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Red Sparrow

Fri, 02 Mar 2018 18:44:00 -0800

It’s the sort of tossed-off magic that Jennifer Lawrence has worked so often in the past, and that I hope she will work again.

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Fri, 23 Feb 2018 18:44:00 -0800

“Annihilation” is new. It wants us to think, and feel, while we’re having fun.

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A Fantastic Woman

Fri, 02 Feb 2018 18:44:00 -0800

Sebastián Lelio’s “A Fantastic Woman” is Chile’s entry for this year’s foreign-language Oscar.

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Fri, 19 Jan 2018 18:44:00 -0800

A story of redemption that will stand the test of time.

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Paddington 2

Fri, 12 Jan 2018 18:44:00 -0800

When the little guy with the floppy red hat and a fondness for orange marmalade first appeared on the feature screen three years ago this month, he seemed like a gift from the movie gods in a traditionally lean season. Now he and his creators have outdone themselves. One lovely sequence finds Paddington inside the London of an antique pop-up book, but lovely sequences keep popping up with remarkable frequency.

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Film Stars Don’t Die In Liverpool

Thu, 28 Dec 2017 18:44:00 -0800

Annette Bening can tell you everything you need to know about her character in a single unfolding scene. It’s always rewarding to see her in action, even though her latest movie, “Film Stars Don’t Die In Liverpool,” doesn’t measure up to her performance.

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The Post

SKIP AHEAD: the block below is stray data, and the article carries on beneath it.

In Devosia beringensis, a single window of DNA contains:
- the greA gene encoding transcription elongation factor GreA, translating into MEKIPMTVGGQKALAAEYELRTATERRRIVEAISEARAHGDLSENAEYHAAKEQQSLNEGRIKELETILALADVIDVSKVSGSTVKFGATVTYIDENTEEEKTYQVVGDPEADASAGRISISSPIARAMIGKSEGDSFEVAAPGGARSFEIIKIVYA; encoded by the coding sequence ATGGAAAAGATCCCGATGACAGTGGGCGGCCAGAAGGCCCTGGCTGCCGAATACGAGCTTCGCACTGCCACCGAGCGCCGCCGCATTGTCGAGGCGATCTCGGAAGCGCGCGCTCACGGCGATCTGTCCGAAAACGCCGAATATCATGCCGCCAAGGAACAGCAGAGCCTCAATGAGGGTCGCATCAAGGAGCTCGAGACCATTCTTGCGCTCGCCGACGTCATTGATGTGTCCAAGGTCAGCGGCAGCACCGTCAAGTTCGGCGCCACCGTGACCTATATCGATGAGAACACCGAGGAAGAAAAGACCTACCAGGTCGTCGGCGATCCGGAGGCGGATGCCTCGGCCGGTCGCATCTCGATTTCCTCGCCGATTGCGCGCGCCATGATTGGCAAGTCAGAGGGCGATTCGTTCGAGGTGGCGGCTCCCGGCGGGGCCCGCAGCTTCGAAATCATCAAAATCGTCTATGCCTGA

Fri, 22 Dec 2017 18:44:00 -0800

The most important movie opening this holiday season is The Post.

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The Last Jedi

Fri, 15 Dec 2017 18:44:00 -0800

The Last Jedi starts where The Force Awakens left off. The rebels are in full retreat, and Rey has discovered Luke Skywalker as a monkish hermit on a faraway island of a really faraway planet. The question is what comes next...

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I, Tonya

Fri, 08 Dec 2017 18:44:00 -0800

Impressive in its own right, the movie I, Tonya is also a cure for all those feel-good films about innately noble athletes who manage to triumph over impossible odds. 

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The Shape of Water

Fri, 01 Dec 2017 18:44:00 -0800

Guillermo del Toro's The Shape of Water is a flow of sumptuous images set to music, a flood tide of feelings with a mythic undertow..

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Justice League

Fri, 17 Nov 2017 18:44:00 -0800

This new film is a crowd-pleaser only if you're part of a comics-obsessed crowd. 

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Three Billboards Outside Ebbing, Missouri

Fri, 10 Nov 2017 18:44:00 -0800

Three Billboards Outside Ebbing, Missouri is darkly comic, blazingly profane, flat-out hilarious and often violent, not to mention flippant, tender, poetic and profound. 

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Lady Bird

Fri, 03 Nov 2017 18:44:00 -0700

Greta Gerwig is one of the pre-eminent actors of our time, and fine actors often make good directors. And she's no stranger to the art of the screenplay.

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Suburbicon; Novitiate

Fri, 27 Oct 2017 18:44:00 -0700

Joe's got two movies this week, one good and one really, really bad...

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Faces Places

Fri, 20 Oct 2017 18:44:00 -0700

There's never been a film quite like this one.

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Fri, 13 Oct 2017 18:44:00 -0700

Marshall is a movie that surprises at every turn.

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Blade Runner 2049

Fri, 06 Oct 2017 18:44:00 -0700

The big question in Blade Runner 2049 continues to be the one posed by Ridley Scott’s 1982 sci-fi masterpiece. Who is human, made of flesh and blood, and who is a replicant, built in a factory but able to pass for human in most respects? 

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Fri, 08 Sep 2017 18:44:00 -0700

Errol Morris's enthralling Wormwood, a six-part, 258-minute miniseries produced by Netflix, debuts in December.

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Fri, 04 Aug 2017 18:44:00 -0700

Step is a stirring documentary about a female step-dancing team in an inner-city high school.